If the Conservative Cameron tried to extradite Assange, the Lib Dems would probably withdraw their support, and the Cameron-led Con-Dem coalition could fall.

    Incidentally, the UK’s internal political processes are frequently interfered with by the US.

  • Herbie

    N_

    Correa expelled a US amabassador, for terrorist activities.

    He also got rid of the US base in his country.

  • N_

    @Skipjack – Are you aware that the head of the CIA Station in London attends the weekly meetings of the top UK intelligence and security body, called the Joint Intelligence Committee? The CIA has many journalists and others in the UK on its payroll, and has done for generations.

    @Clark – “If the Conservative Cameron tried to extradite Assange, the Lib Dems would probably withdraw their support, and the Cameron-led Con-Dem coalition could fall.

    Nonsense. It wouldn’t even be billed as ‘conservative Cameron’. It would be billed as the oh-so-independent judiciary allowing due process to occur. (I know that’s not accurate, but that’s not the point.) And he would first be flown to Sweden.

    Why on earth do you have such faith in the integrity of the those LibDem creeps? Their party is just as friendly with the US as the Tory party or Labour party are.

  • N_

    @Herbie – thanks for the correction. I’d forgotten that. All the more reason for optimism, then!

  • Tom Welsh

    Correa won my eternal devotion when I read that he offered to allow the USA to maintain an air base in Ecuador, provided Ecuador was allowed to set up its own air base in Florida.

    You have got to love a man like that. Almost as good as Chavez’ “smell of sulphur”.

  • MJ

    Is it totally out of the question for the Ecuadorians to sneak Assange out of the embassy and back to Ecuador by using a bit of subterfuge? Similar things have happened in the past with great success. If the Ecuadorean secret services want to get in touch, I have a cunning plan…

  • nuid

    “You have got to love a man like that. Almost as good as Chavez’ “smell of sulphur”.”

    Yup, or “You are a donkey, Mr. Bush.”

    cheered me up no end, that one did.

  • Mark Golding - Children of Conflict

    The ‘miracle’ is when ‘hope’ is displaced by ‘intention’ Xander – that power will be invoked I believe when American ‘fear’ is replaced by the anger simmering below the surface of American politics.

    Not really a broad-brush statement – the siege of Sarah D. Roosevelt park and Union Square is not forgotten in a cramped American cognizance; a nine million person march is where we are heading. That wish must indeed mobilize the American psyche into a non-virtual release from the pain of incarceration in virtual concentration camps.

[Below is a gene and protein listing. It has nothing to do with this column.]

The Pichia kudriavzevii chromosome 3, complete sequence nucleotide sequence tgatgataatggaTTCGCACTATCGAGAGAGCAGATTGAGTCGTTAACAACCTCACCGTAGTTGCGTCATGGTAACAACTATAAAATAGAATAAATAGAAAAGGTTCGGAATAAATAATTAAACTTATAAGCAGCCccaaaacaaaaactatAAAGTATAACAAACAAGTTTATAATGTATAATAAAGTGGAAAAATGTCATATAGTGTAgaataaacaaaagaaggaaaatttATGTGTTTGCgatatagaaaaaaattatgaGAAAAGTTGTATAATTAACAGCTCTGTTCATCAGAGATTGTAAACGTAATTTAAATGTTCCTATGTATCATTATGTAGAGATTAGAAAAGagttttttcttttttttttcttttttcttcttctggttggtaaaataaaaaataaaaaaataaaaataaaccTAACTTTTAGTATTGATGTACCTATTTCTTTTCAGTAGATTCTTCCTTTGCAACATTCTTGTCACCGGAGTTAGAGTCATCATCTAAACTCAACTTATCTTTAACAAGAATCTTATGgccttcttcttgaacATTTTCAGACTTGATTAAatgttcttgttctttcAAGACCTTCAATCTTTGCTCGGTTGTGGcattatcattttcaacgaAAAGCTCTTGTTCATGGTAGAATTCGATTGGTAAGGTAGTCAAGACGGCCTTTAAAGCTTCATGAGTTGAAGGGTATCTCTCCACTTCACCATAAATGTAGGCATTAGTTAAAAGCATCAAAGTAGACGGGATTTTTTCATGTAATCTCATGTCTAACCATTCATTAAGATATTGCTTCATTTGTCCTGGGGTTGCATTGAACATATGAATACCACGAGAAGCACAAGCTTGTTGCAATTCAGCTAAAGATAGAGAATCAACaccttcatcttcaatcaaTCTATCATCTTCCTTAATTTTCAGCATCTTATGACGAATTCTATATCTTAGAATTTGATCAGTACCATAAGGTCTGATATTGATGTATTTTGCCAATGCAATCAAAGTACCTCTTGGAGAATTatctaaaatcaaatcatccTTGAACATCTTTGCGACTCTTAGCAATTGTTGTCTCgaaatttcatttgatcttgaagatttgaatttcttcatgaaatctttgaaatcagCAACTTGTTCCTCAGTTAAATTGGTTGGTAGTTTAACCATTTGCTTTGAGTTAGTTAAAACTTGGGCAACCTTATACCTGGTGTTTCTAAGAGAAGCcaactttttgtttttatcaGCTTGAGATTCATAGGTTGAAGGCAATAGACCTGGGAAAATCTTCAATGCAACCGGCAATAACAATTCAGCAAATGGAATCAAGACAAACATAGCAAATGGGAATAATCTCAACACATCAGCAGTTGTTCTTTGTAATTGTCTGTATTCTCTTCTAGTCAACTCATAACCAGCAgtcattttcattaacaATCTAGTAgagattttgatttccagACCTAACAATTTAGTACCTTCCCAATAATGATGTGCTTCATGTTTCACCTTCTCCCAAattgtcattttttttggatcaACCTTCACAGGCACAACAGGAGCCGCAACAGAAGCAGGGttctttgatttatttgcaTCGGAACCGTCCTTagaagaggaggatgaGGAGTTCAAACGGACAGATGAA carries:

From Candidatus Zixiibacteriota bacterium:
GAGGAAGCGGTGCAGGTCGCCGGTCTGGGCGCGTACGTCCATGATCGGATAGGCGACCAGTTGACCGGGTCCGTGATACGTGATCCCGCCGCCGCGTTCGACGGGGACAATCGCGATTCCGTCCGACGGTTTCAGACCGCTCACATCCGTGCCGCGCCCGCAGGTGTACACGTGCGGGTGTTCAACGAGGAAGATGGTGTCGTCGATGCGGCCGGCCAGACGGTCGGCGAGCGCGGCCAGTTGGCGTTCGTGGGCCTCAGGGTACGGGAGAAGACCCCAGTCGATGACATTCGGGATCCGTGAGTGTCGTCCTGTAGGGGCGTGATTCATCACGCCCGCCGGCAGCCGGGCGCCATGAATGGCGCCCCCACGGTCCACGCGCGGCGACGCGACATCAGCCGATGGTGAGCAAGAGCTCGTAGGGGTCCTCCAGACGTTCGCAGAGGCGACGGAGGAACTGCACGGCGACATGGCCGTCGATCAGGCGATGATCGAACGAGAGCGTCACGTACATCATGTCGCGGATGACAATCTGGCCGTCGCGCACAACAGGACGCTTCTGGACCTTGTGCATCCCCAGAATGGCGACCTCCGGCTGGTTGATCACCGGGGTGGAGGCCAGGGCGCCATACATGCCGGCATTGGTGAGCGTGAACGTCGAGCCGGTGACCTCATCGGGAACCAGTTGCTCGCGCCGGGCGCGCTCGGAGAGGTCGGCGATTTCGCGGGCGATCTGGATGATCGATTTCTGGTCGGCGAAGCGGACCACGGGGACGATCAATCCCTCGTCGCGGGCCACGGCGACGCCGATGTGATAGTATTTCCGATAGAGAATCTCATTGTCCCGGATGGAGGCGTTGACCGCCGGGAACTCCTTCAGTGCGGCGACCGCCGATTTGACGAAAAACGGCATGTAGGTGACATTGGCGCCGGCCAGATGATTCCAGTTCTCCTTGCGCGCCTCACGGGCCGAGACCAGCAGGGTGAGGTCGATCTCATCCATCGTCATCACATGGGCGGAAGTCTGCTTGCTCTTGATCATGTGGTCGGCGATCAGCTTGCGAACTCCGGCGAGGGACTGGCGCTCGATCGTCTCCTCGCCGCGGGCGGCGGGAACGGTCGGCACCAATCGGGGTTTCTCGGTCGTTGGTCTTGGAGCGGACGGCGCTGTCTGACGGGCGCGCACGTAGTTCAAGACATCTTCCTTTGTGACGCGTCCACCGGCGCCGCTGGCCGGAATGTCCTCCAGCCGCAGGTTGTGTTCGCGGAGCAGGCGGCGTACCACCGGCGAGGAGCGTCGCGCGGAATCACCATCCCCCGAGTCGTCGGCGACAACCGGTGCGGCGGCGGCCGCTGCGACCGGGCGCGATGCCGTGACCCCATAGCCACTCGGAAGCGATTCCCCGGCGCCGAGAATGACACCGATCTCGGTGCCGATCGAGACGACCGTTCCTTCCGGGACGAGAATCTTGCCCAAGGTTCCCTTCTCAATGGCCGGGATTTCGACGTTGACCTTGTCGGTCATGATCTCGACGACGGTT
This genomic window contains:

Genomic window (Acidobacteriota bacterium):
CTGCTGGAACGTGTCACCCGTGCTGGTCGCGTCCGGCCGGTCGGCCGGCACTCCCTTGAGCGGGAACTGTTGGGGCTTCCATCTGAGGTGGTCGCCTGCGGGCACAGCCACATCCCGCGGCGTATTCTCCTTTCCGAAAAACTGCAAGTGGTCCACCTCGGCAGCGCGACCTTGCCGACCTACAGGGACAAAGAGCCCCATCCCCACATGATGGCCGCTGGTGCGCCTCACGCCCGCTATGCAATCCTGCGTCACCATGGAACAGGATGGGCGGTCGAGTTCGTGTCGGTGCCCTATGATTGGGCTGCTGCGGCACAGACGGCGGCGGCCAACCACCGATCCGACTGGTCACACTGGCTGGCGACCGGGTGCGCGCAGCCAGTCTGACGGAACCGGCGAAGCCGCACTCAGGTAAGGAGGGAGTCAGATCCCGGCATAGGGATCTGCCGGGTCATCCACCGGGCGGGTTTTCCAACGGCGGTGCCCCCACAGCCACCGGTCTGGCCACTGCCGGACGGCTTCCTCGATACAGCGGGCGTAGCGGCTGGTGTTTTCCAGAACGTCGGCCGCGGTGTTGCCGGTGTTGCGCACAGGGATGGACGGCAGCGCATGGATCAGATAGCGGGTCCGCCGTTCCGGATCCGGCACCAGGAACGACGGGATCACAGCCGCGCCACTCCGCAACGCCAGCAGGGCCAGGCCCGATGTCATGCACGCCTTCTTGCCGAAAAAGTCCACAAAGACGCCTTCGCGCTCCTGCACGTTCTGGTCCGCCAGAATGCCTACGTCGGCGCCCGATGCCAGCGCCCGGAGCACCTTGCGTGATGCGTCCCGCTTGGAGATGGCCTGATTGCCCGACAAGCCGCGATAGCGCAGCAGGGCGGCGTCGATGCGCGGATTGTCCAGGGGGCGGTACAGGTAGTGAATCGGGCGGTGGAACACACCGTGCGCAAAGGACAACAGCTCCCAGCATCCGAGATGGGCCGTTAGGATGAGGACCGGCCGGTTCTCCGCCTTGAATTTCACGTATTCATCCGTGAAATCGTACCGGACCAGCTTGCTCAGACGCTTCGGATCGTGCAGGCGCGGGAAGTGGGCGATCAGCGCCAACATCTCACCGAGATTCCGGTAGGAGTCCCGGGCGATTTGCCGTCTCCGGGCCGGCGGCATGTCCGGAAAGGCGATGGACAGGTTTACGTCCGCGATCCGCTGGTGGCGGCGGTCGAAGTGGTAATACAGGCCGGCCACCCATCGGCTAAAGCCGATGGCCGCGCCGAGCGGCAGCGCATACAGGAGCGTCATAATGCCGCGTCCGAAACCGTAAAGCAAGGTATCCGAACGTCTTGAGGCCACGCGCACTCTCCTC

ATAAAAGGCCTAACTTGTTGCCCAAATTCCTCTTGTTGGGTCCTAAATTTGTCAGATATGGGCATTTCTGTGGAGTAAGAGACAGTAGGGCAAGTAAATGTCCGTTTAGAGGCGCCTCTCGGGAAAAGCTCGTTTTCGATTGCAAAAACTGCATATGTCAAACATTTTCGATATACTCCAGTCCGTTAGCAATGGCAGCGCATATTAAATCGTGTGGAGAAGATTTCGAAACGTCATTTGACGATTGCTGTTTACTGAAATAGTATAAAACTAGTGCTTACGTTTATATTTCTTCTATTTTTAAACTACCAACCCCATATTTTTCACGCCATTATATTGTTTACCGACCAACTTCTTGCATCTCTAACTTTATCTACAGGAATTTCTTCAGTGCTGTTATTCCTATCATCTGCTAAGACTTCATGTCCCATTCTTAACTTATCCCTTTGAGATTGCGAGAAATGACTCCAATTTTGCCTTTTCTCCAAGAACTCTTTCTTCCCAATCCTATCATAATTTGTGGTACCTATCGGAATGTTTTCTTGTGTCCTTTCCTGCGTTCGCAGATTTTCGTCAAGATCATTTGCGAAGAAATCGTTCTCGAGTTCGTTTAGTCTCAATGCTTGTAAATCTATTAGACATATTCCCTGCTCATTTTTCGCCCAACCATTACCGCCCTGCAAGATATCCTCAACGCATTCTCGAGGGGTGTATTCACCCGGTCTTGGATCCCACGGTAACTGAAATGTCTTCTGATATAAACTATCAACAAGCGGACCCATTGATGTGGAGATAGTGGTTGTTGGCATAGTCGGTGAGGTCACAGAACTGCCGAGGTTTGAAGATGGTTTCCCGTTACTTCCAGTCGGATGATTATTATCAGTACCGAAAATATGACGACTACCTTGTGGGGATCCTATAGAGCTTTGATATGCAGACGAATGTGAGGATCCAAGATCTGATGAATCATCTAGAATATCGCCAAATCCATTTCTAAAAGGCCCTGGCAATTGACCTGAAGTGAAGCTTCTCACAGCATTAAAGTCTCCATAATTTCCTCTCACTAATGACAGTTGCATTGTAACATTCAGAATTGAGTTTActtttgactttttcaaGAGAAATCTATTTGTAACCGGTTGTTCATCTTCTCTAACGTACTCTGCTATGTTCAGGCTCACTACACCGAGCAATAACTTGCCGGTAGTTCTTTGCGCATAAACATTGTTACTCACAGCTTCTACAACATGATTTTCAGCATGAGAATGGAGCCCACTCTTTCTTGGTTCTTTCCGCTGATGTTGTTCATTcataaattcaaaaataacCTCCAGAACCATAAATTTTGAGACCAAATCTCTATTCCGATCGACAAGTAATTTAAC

• N_

    The winds of change are blowing against the US in Latin America, and on a few recent occasions when they have tried to back coups, they’ve been stopped. How their faces must have looked in the Pentagon and at Langley! The popular upsurge that put Chavez back in power after he’d been overthrown by military coup was extraordinary. I don’t know of any parallel.

  • N_

    Another small point – if the Brits at the Foreign Office think there’s a big chance Correa won’t win the election, they’re as stupid as their counterparts at the US State Department.

    They’re just as arrogant, only in a superficially different flavour.

  • evgueni

    N_, 22 Oct, 2012 – 1:12 pm:
    “Venezuela, not Cuba, is the modern canonical example. The reformist forces in Venezuela have BYPASSED the positions of the right wing. This is a very new pattern in the history of the world. The right would love a civil war in the literal sense, culminating in a fascist victory, but the reformist forces have refused to give them the civil war they crave. Instead the left wing forces are making progress where they can – and that means in a lot of areas.”

    This is spot-on. Chavez is a true democrat first, socialist second. He introduced direct democracy elements into Venenezuelan constitution – powerful means of diffusing potential for violent conflict. If Cuba does not follow suit, the fate of Eastern Europe awaits it – regression to shamocracy in most cases.

  • nevermind

    @Komodo, the stench of the PCC elections is peeling the bark of the trees and that website should have been informed that the only Independent candidate there was, Mervyn Lambert, has stepped down on the 6.Oct.
    which leaves nobody to vote for except party politicians and some UKIP school boy.

    Sad to see that some feel the need to morph from one moniker to the other, or is it that I have yet to discover my female inner self and return as the ‘wicket Ingrid’…..

  • Mary

    Komodo ref police commissioners.

    I am taking Blair’s (the other one} advice.

    ‘Former Metropolitan Police chief Ian Blair yesterday urged the public to undermine the new positions by boycotting the commissioner votes, as lack of interest threatens to keep turnout below 20 per cent.’

    This one has pulled out as have several others.
    http://www.independent.co.uk/news/uk/home-news/is-police-candidate-a-trojan-horse-for-rightwing-american-thinktank-8219877.html

    It is a ConDem trick to make us think that the inauguration of these so called police commissioners is more democratic than the current system of police authorities, ie elected county councillors and others, as pathetic as they are.

  • Scouse Billy

    ““Inside Mann” above appears to be “Scouse Billy”, sock puppeting.

    Scouse Billy spreads disinformation, climate change denial, and advocates medical quackery.”

    Certainly not me.

    Clark, on what basis have you decided to accuse me?